* Growth is still plentiful according to Atlanta and New York Federal Reserve Banks. Looking at 1Q24, the former’s GDPNow model is forecasting growth of 3%, with the Blue Chips consensus around 1%. The latter’s Nowcast, which produces an annual forecast that is less volatile, sees annual growth at 2.80%, up 0.38% from last week, and from 2.05% in December. Even more interestingly, there is no recession forecast in their model, up to one sigma. Earnings are expected to come in at -1.4% in 4Q23, compared with an estimate of 1.5% as of Dec 31st.  Revenue growth is faring better, at 3.2% in 4Q23, vs 3.1% as of Dec 31st. For 2023, earnings growth is forecasted at 0.2%, vs 0.9% as of Dec 31st, with revenues coming in at 2.3%, vs 2.3% as of Dec 31st. Finally, it’s worth noticing that the chance of a recession, as calculated from the yield curve, according to the Federal Reserve Bank of Cleveland, has now risen to 66.47%, given the rebound in yields, from a bottom of 53.36% in September.

Source: Blue Chip Economic Indicators and Blue Chip Financial Forecasts; Federal Reserve Bank of Atlanta

Source: Federal Reserve Bank of New York, New York Fed Staff Nowcast

Source: Federal Reserve Board, Federal Reserve Bank of Cleveland, Haver Analytics

* Earnings are finally here – likely to overall meet/exceed estimates but watch out for the guidance. The January bottom-up estimate of $226.7 matches with the following forecasts: $224 from Goldman Sachs, $205 from J.P. Morgan, $200 from Bank of America, and $ 185 from Morgan Stanley. However, geopolitics and rates are likely to obscure everything for a while. Hang tight!

Earnings, What’s Next?

The reporting season – with 25% of S&P 500 companies having reported – is about to enter a crucial week. Here’s a list of companies reporting this week, highlights include Microsoft, Alphabet, and AMD (Tuesday, After Close); MasterCard (Wednesday, Before Open); Apple, Amazon, and Meta (Thursday, After Close). Once again, earnings will be paramount, as they can swing the market either way. Fasten your seat belts, please!

Source: Earnings Whispers

Market Considerations

Source: Topdown Charts, LSEG

Revenue growth estimates for 2024 are forecasted to grow by 5.4% (5.5% on Dec 31st) and earnings growth estimates for 2024 are predicted to grow by 11.6% (11.7% on Dec 31st), so the future looks bright. As previously mentioned, the Fed probably has stopped hiking and we have reached the peak in rates, so the next move will be down, either in March or May. Apart from the cut from quite high levels, which will probably help make these lofty multiples seem more bearable than offering a real stimulus to the economy, what will be important is to see the extent to which the Central Banks are willing to cut rates and their timeframe. This is obviously connected to the chances of the US Economy going into a recession, which we’ll likely hear less and less (while paying a lot of attention to the data) until November, as the current US Government has indeed been a big spender of late.

On the economy, we are probably shifting from a monetary risk to a macro risk, where the economy’s performance is more important than what the Fed does. Obviously, we should not overlook geopolitical scenarios and the upcoming elections, in which possibly the UK will see the first Labour government since the Tony Blair-Gordon Brown years, albeit immersed in a global shift to the right (more protectionism, less globalisation).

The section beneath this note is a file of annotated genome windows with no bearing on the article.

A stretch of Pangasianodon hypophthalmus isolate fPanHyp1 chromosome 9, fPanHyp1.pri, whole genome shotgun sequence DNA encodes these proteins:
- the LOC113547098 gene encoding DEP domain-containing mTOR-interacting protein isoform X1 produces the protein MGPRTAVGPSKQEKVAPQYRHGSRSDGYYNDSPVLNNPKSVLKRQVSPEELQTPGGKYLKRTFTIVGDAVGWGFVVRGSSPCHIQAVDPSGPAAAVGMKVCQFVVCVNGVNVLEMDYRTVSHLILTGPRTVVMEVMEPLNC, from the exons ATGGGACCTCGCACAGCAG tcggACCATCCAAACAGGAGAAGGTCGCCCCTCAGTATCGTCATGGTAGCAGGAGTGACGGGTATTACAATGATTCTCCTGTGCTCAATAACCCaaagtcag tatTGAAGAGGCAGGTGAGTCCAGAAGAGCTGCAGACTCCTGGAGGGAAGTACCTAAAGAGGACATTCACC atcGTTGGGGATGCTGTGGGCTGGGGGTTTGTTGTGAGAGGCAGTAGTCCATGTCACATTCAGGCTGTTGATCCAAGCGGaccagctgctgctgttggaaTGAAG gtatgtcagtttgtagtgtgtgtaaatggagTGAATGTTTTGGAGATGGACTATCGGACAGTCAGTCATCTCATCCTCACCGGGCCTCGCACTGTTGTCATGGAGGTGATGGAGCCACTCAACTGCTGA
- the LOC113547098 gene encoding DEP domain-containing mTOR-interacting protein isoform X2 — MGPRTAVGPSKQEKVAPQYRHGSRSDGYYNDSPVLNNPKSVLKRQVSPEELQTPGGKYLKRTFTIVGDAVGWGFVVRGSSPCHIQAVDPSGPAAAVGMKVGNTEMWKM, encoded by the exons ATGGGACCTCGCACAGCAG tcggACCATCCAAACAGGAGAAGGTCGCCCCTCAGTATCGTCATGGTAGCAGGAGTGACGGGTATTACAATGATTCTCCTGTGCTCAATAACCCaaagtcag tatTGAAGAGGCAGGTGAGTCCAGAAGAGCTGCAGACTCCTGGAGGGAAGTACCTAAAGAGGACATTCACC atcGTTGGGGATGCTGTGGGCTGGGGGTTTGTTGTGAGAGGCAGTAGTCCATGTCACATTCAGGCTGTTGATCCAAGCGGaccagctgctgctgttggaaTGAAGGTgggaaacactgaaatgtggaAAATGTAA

Both the S&P 500 and the Nasdaq 100 made new all-time highs last week; that of the tech-heavy index was remarkable after the strong performance in 2023. Europe made a remarkable comeback, and Japan (minus the JPY) stole the show this year. I continue to recommend a long position in equities (with the now famous 3% weekly stop), and I’m warming up on bonds as these reach interesting yields. Watch out for any resurgence of inflation, as this can significantly alter the scenario if persistent.

There are three main headline risks to what is otherwise a constructive view for 2024: i) any resurgence/stickiness in inflation; ii) any negative geopolitical outcome (which could see an expansion of the current conflicts); and iii) elections, particularly in the US, where a new Trump presidency looks quite likely. 

Regarding bonds, the expected disinflation in 2H23 indeed came more slowly than expected. It should continue in 1H24, but watch out for potential spanners in the works, like the issues in the Red Sea. Once again, until we have more clarity on any peaceful resolution of the conflict between Israel and Hamas or further progress in rates with yields on the US long bond going < 4.00% once again, I advise starting buying bonds in waves, keeping the overall duration below 10 years. Obviously, it still makes sense to invest any liquidity in the money market (up to 1/2 years).

Don’t neglect Japan – it is the more investable part of equities right now (together with US Equities, of course), thanks to good economic performance and a still dovish Central Bank. This week’s chart that the Nikkei 225’s performance is based on solid fundamentals as Nominal GDP has stormed past a resistance to new highs. The JPY tried a rebound earlier in the year but faltered once again, and I personally have the feeling it may weaken further. Watch out for any ‘surprises’ coming out of the BOJ this week.  It is still the safest part of equities, as long as you hedge the JPY. 

Happy trading and see you next week!



All views expressed on this site are my own and do not represent the opinions of any entity with which I have been, am now, or will be affiliated. I assume no responsibility for any errors or omissions in the content of this site and there is no guarantee for completeness or accuracy. The content is food for thought and it is not meant to be a solicitation to trade or invest. Readers should perform their investment analysis and research and/or seek the advice of a licensed professional with direct knowledge of the reader’s specific risk profile characteristics.